New Cinema at Wairoa Maori Film Festival

"Mannahatta" by Renae Maihi

"Mannahatta" by Renae Maihi

26 April 2017, Nuhaka, Aotearoa New Zealand

A diverse range of new cinematic works will be presented at the Wairoa Maori Film Festival this June. Festival organisers have released the first announcement of Maori and Pasifika short film works screening at the festival this year. A selection of these films will go on to screen at NZIFF in NZ's main centres, as part of the "Nga Whanaunga Maori Pasifika" programme.

Join us in Wairoa, Friday June 2 Monday June 5, at Kahungunu Marae (Nuhaka) and the Gaiety Theatre (Wairoa). Tickets on sale now.

LAUNDRY by Becs Arahanga

'Laundry' is a funny, light-hearted, and cringingly relatable story about love life after marriage. Starring Jarod Rawiri ("Shortland Street") and Aidee Walker. The first short film from Becs Arahanga.

MANNAHATTA by Renae Maihi

In the city that never sleeps, wanders a ghost that cannot rest.

When an ancient Native American spirit lost in an in-between world is seen by pizza worker Ivan he attempts to get a message across.

But Ivan isn’t interested, he is on a oneweek trial in this busy New York City pizzeria and cannot afford to lose the job. But some ghosts cannot rest until they are heard.

Mannahatta - a compelling and at times humorous black & white film about peace & understanding.

Mannahatta is the new short film from Ngati Whakaue/Ngapuhi film maker Renae Maihi.

 DATE NIGHT by Kahurangi Carter

DATE NIGHT is a colourful New Zealand comedy/drama short film that captures a day in the life of Lily(Carter), a beautiful and caring Maori solo mum and her two high voltage children Tahi and Pipi. Lilly wants nothing more than to go on her date night but life gets in the way.

LAND OF THE TANIWHA by Aidan Otene Dickens

Taniwha: [Tanifa]
“Supernatural creatures in New Zealand Māori tradition, similar to serpents and dragons in other cultures, said to hide in the ocean, rivers, lakes or caves.”

Wiremu is an 11 year old Maori boy who misses his dead father and doesn’t get on with his new stepfather, John. John is having difficulty adjusting to his new role and frequently butts heads with moody Wiremu. At school, Wiremu asks his Te Reo teacher how to call a taniwha. What follows is a story of forgiveness and redemption.


‘Te Ao O Ngā Hui' (The Wide World of the Gourd) is a short experimental film completed in 2016. It explores how taonga pūoro practitioners (traditional Māori instruments) come into dialogue with the voices of the atua, or the multiple deities. This project was made in collaboration with Alistair Fraser and Russell G. Shaw, as part of a wider research project on musical composition and perception with taonga pūoro in Aotearoa/New Zealand (2016). This film accentuates how taonga pūoro practitioners utilise their senses to imagine, empathise and furthermore resonant with something in the environment, before turning these experiences into music.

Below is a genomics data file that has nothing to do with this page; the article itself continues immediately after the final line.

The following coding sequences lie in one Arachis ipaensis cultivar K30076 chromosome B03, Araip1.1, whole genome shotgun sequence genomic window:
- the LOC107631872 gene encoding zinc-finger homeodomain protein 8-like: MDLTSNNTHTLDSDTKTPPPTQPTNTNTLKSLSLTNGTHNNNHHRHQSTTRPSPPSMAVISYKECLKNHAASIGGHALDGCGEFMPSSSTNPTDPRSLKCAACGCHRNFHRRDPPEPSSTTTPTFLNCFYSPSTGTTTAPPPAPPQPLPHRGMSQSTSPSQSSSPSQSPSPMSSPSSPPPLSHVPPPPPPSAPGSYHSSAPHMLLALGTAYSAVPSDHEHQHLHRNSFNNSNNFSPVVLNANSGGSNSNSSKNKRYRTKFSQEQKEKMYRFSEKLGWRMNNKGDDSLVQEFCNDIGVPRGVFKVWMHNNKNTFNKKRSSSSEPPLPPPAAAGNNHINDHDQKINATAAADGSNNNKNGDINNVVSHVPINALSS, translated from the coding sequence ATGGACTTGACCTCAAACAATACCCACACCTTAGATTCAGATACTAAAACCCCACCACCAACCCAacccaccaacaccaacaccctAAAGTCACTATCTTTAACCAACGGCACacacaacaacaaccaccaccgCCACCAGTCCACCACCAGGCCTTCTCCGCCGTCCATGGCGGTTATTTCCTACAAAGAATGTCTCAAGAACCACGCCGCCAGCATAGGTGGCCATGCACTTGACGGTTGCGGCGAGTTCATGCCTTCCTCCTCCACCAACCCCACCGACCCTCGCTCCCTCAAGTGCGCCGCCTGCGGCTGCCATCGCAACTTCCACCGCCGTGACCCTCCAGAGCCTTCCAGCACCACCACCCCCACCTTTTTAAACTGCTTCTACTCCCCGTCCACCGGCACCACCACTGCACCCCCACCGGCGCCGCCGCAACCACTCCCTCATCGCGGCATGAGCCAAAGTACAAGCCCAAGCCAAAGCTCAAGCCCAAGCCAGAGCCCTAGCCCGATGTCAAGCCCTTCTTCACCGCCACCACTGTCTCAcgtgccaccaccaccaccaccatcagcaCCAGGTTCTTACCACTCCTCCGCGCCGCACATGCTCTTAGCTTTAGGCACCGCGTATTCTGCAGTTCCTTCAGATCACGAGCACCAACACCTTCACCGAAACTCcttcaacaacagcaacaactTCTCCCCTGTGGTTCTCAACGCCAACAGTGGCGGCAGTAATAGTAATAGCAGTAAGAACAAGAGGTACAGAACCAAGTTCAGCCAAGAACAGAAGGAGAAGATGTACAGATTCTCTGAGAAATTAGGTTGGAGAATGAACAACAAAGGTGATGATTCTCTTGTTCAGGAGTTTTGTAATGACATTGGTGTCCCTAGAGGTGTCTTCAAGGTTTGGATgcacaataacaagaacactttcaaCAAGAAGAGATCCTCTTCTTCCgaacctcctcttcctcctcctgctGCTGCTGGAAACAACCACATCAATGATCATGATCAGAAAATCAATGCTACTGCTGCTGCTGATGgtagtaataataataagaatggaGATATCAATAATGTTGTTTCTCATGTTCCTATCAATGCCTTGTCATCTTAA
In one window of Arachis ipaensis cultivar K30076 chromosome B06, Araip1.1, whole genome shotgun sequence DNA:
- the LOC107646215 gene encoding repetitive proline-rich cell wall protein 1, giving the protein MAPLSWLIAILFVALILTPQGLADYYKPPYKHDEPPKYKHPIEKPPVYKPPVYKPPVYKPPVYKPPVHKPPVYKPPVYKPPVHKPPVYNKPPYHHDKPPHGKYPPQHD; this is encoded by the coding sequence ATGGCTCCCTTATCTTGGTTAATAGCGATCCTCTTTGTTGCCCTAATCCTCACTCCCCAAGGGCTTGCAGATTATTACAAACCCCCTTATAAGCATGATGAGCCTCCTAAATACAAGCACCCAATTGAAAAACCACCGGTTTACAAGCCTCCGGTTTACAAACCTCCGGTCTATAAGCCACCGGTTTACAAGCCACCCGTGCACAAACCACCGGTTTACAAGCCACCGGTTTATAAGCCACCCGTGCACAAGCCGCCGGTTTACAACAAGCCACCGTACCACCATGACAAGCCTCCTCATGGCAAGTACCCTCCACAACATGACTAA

LET THE MOUNTAIN SPEAK by Vilsoni Hereniko

A visual treat of the world's tallest mountain on earth where telescopes reach out to starry skies, this visual poem accompanied by stunning images and ethereal music alludes also to human relationships where sacred and secular values collide and search for meaning.

LADY EVA by Hinaleimoana Wong-Kalu (Tonga)

A brave young transgender woman sets off on a journey to become her true self in the conservative Pacific Island Kingdom of Tonga – with a little inspiration from Tina Turner along the way.

HO'OMAU (Hawai'i)

In the wake of a significant migratory period in ancient Hawai‘i, some have arrived to find abundance, assimilation and peace, while others have found only rejection and war. Anchored in the belief that integration will only bring suffering for his people, a young chief and his followers set out to rid their district of newcomers.

Lehua, a daring yet spiteful young girl who has lost her home in the chaos of war, hides out in a dark cave with her mother and infant brother. She longs to be out in the wild fighting the sinister dangers that lurk outside the cave, but when her grandfather returns wounded Lehua soon finds herself at the forefront of the struggle between life and death, forced to make the most difficult decision of her life.

Directed by Kenji Doughty.

THE BRIDGE (Hawai'i)

Pono, a tenacious seven-year old boy lives with his family in a five-story tree house deep in the rainforest of Hawaii's Manoa Valley. Pono's father provides critical ancestral knowledge through cultural transmission to his youngest descendant. After tragedy strikes the family, Pono's mother blames her youngest son and repeatedly pushes him away. Pono, however, is the heir to critical cultural practices, which can help her resolve her inner conflict between Christianity/religion and Hawaiian spirituality, but only if she can concede to Hawaiian culture through the encouragement of the son she has alienated.

Directed by Cindy Iodice, Producers Connie M. Florez and Ken Monroe.


This is the story of a boy who sees itself as a girl. A difference which will be accepted badly. He will hate his sex for the benefit of his internal feeling. A drama on the study of the acceptance of difference. "Beauty is in the eye of the beholder" ( W.Oscar )